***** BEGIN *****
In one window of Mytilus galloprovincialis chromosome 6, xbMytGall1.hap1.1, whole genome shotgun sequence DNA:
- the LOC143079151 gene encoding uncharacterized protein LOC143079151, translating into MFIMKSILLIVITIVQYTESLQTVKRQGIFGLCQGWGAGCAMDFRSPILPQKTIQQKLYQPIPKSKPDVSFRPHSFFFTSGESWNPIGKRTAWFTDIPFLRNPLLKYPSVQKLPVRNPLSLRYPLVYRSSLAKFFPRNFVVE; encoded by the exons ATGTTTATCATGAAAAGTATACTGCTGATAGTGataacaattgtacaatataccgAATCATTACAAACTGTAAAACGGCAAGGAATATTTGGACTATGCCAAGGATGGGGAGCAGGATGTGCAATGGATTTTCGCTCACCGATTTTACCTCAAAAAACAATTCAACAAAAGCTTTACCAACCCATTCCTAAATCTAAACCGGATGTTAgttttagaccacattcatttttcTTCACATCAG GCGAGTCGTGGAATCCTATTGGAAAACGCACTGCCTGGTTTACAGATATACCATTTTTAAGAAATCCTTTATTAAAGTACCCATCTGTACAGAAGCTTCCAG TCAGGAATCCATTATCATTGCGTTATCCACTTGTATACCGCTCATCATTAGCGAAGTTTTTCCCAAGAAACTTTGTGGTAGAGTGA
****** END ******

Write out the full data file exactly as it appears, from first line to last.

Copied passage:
In one window of Mytilus galloprovincialis chromosome 6, xbMytGall1.hap1.1, whole genome shotgun sequence DNA:
- the LOC143079151 gene encoding uncharacterized protein LOC143079151, translating into MFIMKSILLIVITIVQYTESLQTVKRQGIFGLCQGWGAGCAMDFRSPILPQKTIQQKLYQPIPKSKPDVSFRPHSFFFTSGESWNPIGKRTAWFTDIPFLRNPLLKYPSVQKLPVRNPLSLRYPLVYRSSLAKFFPRNFVVE; encoded by the exons ATGTTTATCATGAAAAGTATACTGCTGATAGTGataacaattgtacaatataccgAATCATTACAAACTGTAAAACGGCAAGGAATATTTGGACTATGCCAAGGATGGGGAGCAGGATGTGCAATGGATTTTCGCTCACCGATTTTACCTCAAAAAACAATTCAACAAAAGCTTTACCAACCCATTCCTAAATCTAAACCGGATGTTAgttttagaccacattcatttttcTTCACATCAG GCGAGTCGTGGAATCCTATTGGAAAACGCACTGCCTGGTTTACAGATATACCATTTTTAAGAAATCCTTTATTAAAGTACCCATCTGTACAGAAGCTTCCAG TCAGGAATCCATTATCATTGCGTTATCCACTTGTATACCGCTCATCATTAGCGAAGTTTTTCCCAAGAAACTTTGTGGTAGAGTGA